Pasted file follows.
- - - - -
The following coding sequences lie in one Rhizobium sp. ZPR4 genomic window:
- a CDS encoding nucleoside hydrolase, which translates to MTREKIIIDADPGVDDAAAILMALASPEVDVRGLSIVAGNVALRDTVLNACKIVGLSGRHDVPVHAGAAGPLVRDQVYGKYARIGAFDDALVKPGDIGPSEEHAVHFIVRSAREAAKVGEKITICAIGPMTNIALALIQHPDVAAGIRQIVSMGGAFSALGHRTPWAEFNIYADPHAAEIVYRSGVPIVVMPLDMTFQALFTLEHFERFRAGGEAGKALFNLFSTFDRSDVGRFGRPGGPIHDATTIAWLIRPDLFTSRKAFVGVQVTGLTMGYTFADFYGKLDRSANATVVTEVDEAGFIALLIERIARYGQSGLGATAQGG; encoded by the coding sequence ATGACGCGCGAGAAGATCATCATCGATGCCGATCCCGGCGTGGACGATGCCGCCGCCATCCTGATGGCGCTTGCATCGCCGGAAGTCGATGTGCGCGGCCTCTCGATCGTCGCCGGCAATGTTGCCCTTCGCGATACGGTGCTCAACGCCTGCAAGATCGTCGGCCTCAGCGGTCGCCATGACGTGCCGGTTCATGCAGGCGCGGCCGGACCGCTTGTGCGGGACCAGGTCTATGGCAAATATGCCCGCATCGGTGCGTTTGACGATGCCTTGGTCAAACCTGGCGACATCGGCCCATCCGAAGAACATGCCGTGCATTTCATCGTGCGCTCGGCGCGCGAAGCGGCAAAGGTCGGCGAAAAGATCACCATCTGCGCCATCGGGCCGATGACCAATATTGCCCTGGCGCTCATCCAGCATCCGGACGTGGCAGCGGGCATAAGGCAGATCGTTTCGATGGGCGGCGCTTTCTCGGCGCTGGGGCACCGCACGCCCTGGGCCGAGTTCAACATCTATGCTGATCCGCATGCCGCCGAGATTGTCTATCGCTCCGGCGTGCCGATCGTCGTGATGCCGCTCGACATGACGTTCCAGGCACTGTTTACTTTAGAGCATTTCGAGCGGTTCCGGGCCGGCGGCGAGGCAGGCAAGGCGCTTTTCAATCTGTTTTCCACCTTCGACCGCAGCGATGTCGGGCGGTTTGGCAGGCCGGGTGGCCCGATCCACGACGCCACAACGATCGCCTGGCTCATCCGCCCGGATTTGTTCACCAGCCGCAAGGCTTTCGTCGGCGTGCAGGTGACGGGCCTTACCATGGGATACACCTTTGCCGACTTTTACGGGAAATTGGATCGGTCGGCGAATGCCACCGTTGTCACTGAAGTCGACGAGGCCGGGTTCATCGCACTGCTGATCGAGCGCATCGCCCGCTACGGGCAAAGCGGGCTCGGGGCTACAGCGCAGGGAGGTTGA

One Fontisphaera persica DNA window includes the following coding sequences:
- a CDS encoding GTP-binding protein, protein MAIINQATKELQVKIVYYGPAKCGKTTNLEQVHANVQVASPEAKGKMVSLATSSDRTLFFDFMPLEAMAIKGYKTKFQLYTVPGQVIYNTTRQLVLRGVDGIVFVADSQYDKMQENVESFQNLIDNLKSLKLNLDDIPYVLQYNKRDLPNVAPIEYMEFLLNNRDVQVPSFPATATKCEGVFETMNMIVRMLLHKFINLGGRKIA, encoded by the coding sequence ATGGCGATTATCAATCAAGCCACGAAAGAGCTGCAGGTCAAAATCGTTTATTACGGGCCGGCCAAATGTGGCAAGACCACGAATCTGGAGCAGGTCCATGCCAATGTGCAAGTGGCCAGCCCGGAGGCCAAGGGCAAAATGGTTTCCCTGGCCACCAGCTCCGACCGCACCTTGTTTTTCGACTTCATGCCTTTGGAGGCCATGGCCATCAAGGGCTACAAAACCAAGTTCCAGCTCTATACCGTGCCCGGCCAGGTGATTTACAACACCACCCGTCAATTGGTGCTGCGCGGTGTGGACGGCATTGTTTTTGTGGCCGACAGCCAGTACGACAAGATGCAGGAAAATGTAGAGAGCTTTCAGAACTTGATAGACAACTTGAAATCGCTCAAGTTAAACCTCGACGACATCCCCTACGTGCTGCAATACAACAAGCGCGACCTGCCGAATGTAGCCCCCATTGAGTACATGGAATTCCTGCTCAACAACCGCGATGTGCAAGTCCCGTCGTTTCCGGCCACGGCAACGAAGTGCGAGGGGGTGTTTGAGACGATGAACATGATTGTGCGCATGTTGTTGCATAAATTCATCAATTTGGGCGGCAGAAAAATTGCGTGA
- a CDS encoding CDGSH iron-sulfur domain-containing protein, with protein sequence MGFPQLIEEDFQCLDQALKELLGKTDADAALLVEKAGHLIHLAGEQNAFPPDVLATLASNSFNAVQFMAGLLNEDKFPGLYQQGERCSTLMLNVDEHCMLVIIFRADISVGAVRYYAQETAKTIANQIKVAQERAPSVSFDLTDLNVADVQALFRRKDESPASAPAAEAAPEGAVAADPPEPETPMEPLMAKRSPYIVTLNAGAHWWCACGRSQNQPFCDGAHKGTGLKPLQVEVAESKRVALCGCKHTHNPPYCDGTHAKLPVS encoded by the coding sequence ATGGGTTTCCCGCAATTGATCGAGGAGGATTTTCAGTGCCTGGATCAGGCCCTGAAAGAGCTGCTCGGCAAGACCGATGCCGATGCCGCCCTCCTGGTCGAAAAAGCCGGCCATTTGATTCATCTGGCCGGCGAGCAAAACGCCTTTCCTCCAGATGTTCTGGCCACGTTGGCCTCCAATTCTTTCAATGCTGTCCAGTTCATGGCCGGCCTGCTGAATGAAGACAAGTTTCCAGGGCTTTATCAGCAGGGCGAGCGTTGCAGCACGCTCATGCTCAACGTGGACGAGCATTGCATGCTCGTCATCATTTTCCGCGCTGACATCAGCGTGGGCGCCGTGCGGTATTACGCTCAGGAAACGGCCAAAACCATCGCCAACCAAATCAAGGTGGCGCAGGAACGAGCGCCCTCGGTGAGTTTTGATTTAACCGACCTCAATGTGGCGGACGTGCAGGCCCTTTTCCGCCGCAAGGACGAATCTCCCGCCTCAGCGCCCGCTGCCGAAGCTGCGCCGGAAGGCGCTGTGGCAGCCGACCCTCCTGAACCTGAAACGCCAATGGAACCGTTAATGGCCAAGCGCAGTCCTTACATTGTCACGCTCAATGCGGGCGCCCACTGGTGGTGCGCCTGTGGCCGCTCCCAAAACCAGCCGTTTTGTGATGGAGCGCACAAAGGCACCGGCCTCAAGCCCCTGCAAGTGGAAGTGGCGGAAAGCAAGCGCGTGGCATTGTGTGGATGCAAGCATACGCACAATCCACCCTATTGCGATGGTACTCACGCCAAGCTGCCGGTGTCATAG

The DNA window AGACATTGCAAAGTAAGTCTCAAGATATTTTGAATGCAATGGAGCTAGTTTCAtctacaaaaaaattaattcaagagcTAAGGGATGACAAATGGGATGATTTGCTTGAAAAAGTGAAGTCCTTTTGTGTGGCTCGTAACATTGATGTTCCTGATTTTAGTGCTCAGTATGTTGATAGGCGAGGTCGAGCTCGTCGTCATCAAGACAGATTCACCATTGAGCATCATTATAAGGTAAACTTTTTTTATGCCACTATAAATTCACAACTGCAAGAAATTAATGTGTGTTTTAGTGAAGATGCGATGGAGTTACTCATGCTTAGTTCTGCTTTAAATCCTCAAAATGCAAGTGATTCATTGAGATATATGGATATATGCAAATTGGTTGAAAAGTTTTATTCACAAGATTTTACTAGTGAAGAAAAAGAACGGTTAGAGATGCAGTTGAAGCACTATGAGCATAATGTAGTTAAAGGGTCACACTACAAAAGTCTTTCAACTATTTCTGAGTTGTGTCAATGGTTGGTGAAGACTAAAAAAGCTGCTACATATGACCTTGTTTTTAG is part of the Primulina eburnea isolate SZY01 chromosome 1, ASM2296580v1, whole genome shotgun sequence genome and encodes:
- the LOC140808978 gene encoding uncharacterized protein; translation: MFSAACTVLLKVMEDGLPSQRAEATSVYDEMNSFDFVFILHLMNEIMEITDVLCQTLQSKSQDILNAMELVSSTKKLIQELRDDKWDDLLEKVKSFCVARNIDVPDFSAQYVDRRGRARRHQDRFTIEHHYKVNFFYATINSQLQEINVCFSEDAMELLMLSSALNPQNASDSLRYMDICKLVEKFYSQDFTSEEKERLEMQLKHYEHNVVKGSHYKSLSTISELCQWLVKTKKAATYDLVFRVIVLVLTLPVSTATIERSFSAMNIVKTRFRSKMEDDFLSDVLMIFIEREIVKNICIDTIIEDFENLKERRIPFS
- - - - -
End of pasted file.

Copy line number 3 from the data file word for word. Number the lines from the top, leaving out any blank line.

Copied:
One Fontisphaera persica DNA window includes the following coding sequences: